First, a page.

# R programming: What is the Apply family?

**A free video tutorial from**Kirill Eremenko

Data Scientist

4.5 instructor rating •
44 courses •
1,747,782 students

## Lecture description

Here you will know about 3 main functions from Apply family and will know how to use them

### Learn more from the full course

R Programming: Advanced Analytics In R For Data ScienceTake Your R & R Studio Skills To The Next Level. Data Analytics, Data Science, Statistical Analysis in Business, GGPlot2

05:53:11 of on-demand video • Updated April 2021

- Perform Data Preparation in R
- Identify missing records in dataframes
- Locate missing data in your dataframes
- Apply the Median Imputation method to replace missing records
- Apply the Factual Analysis method to replace missing records
- Understand how to use the which() function
- Know how to reset the dataframe index
- Work with the gsub() and sub() functions for replacing strings
- Explain why NA is a third type of logical constant
- Deal with date-times in R
- Convert date-times into POSIXct time format
- Create, use, append, modify, rename, access and subset Lists in R
- Understand when to use [] and when to use [[]] or the $ sign when working with Lists
- Create a timeseries plot in R
- Understand how the Apply family of functions works
- Recreate an apply statement with a for() loop
- Use apply() when working with matrices
- Use lapply() and sapply() when working with lists and vectors
- Add your own functions into apply statements
- Nest apply(), lapply() and sapply() functions within each other
- Use the which.max() and which.min() functions

English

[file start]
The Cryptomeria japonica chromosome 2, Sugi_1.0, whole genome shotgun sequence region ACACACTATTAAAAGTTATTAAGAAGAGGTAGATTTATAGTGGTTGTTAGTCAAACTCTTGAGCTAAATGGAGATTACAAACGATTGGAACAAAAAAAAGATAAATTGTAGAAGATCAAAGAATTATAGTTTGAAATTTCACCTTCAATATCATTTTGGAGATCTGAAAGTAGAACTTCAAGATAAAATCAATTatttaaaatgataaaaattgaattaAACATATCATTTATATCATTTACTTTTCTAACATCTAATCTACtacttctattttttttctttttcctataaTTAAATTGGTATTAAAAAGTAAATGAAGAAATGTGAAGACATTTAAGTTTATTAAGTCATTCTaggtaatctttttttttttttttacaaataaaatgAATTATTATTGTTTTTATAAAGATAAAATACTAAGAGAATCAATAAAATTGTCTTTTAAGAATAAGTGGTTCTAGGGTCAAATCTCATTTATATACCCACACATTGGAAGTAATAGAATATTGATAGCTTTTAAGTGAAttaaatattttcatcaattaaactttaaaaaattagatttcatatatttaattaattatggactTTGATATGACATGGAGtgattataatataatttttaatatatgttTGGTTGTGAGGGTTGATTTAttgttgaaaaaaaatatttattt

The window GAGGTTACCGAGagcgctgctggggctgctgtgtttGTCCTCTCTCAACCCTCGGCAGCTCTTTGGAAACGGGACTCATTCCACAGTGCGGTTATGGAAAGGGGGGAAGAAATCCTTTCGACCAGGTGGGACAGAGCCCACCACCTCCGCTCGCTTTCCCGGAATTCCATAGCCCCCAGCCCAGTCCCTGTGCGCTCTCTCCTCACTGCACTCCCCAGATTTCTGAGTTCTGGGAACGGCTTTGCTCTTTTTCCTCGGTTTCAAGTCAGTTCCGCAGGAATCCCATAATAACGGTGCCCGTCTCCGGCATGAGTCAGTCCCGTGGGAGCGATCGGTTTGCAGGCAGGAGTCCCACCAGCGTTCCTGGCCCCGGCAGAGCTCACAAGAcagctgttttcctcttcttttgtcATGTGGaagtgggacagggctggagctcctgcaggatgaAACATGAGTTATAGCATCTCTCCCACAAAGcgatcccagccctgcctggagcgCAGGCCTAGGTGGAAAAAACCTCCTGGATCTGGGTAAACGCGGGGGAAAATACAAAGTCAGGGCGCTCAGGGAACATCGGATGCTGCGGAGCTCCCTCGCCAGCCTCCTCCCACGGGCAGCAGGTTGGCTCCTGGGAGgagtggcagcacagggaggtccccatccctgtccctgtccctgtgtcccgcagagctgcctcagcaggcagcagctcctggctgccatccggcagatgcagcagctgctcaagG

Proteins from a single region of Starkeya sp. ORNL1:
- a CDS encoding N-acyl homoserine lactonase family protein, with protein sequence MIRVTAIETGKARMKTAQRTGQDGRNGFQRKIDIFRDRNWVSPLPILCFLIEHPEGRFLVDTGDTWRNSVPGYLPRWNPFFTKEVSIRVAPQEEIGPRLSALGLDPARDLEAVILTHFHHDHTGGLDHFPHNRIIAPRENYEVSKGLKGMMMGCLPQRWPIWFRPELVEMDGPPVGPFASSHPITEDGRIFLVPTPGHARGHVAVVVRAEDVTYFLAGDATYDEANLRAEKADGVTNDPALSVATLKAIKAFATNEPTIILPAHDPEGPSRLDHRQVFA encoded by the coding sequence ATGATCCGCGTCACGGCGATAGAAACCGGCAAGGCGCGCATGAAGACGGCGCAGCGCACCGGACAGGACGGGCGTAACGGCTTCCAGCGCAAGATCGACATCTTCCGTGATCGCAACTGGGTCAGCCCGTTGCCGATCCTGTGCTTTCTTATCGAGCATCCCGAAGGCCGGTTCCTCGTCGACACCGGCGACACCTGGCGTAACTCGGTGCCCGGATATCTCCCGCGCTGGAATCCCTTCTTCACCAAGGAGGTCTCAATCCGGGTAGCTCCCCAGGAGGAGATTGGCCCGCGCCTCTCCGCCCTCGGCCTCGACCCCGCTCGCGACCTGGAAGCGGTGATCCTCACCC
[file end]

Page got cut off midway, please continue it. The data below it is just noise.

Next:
Hello and welcome back to the advanced course in R programming in this tutorial we're going to learn about apply family functions. We're going to aim to understand the underlying fundamental principle behind them and how they operate and why and also through that we will see why they were created in the first place. So let's jump straight into it. Here we've got a matrix of three rows and five columns. Let's say this matrix has a name and it's called M. Now let's see what happens when we apply the simplest of the apply. Family of functions the Apply function to this matrix. So in order to do that would type in a line that looks something like this. Apply then the first argument would be m meaning the matrix that we want to use this function on then number one and we'll understand what number 1. In this case means just in the second and then a function that we want to use on the matrix. So here we're using the mean function as a what does this mean. Well this means that we want to literally take the mean function and apply it to matrix M and this is where the one comes into play because the one actually means that we want to apply this function mean to the rows of our matrix. So that is exactly what is going to happen when you run the Slyne apply is going to take mean and is going to apply it to every single row of the matrix and treat those rows as vectors. So that is where the name comes from. You want to apply something to your matrix and that's why you use Apply function. So when you do that what you'll get in result is a vector of three values. 51 is the average for the first row for 41.6 is average for second row and 43 is the average for the third row. So that's how the Apply function works. Let's look at another example. Let's say we want to apply the function which is maximum to this matrix and also to the roads. How would we do that. Well I would say apply M 1 maximal meaning we want to take the maximal function applied to matrix M and use the rows of this matrix. So this would look like this. Once again apply the maximum to the first row to the second row to the third row and in result what do we get. We get a vector once again of three values hundred and eleven is the maximum of the first row 98 is the maximum of the second row and a hundred and one is the maximum of the third row. All right so hopefully this makes sense it's pretty simple concept. You just want to apply something to matrix to all of the rows. But now let's look an example like this. Let's say we want to apply to matrix M we apply the mean function. But this time instead of the one we're going to put a two in here what happens then. Well a 2 means columns. So basically we're applying the mean function to each one of the columns. And what do we get as a result of this. Well this we also get a vector but not of three values. This time the vector is going to have 5 values right because we have five columns. And here you can see those values. So 24 is the mean of the first column. Forty three point seven the mean of the second column. Forty three point three The mean of the third column and so on. And that is how the play function works. As you can see it's a very very simple and straightforward concept. And the interesting part here is that the first temptation that you might have when you want to apply the mean function for instance to this Matrix is to create a loop and loop through the rows of The Matrix and apply the mean function to every single row. Well that is also an option. And as you'll see further down in this section of the course we're actually going to experiment with that and we're going to test it out and compare the two approaches. But the power of R will a lot of the power of R actually lies inside of these apply functions that you can achieve the same results much quicker and much more efficient. And that's why it's considered to be such a powerful tool for data mining and data analytics and everything to do with data science because you have these apply functions and you can achieve results much much more efficiently so you don't have to worry so much about coding. You just type in an apply function and does the hard work for you. So there we go. That's the basic apply function. And now let's quickly have a look at the whole list of functions in the Apply family so the family consists of the following functions the Apply function which we just talked about it on the matrix and you can either use on the rows or columns. And in fact there is a bit more to it you can specify a vector of 1 and 2 and use it on the rows and columns at the same time. But that's a bit more sophisticated so we won't go into that. For now for us it's sufficient that we can use it on the rows all the columns. Then we've got the tapply function which is used on a vector to extract subgroups and apply a function to them. We've got the by function which is used on dataframes and the same is the same concept as a group in SQL as group by in SQL Then the eapply function which is used on an environment hence the letter e. Then you've got the lapply. It's a function that is applied to all elements of the list hence the letter L. Then you've got sapply it's a version of L apply. It can simplify the results so it's not presented as a list so it's either present as a matrix or a vector hence letter S You've got vapply which has a pre-specified type of return value hence letter V. You've got replicate which can run a function several times usually used with Generation random variables . So this is one of the few ones that doesn't actually have the word apply in it and also don't confuse it with the replicate function which is just R E P. which we've used before. So these are different functions. Then we've got mapply which is a multivariate version of sapply arguments can be recycled hence letter M As you can see this list just keeps going. And we've got rapply which is a recursive version of lapply hence the letter R. So as you can see just from the sheer size of this list we what how I've got here we've got 10 functions in this family. And actually some people attribute more functions to this family that are not on the slide just through by seeing the size of this list. You can tell that this is a very popular concept and R is very evolved. It's very thought through. There's lots of different applications to this family and that's why there's so many members in this family. And of course it would take many many many hours to get through all of these functions and master all of them. That's why in this section of the course we're going to focus on the three that are highlighted in bold . The apply function, the lapply and the sapply. They are by far the most popular ones the most used ones and they're the best to get started with there . I wouldn't say that they're ultra simple. They do get more complex and you will see we will build some very sophisticated examples using just these three functions. But even knowing about these three functions you will already have all of the basics you need to then explore the ones that you might require. Along the way. So hopefully you're excited about this section. And we're definitely going to learn a lot and learn some very powerful techniques in R Can't wait to get started on the first tutorial. And I'll see you there until next time happy coding .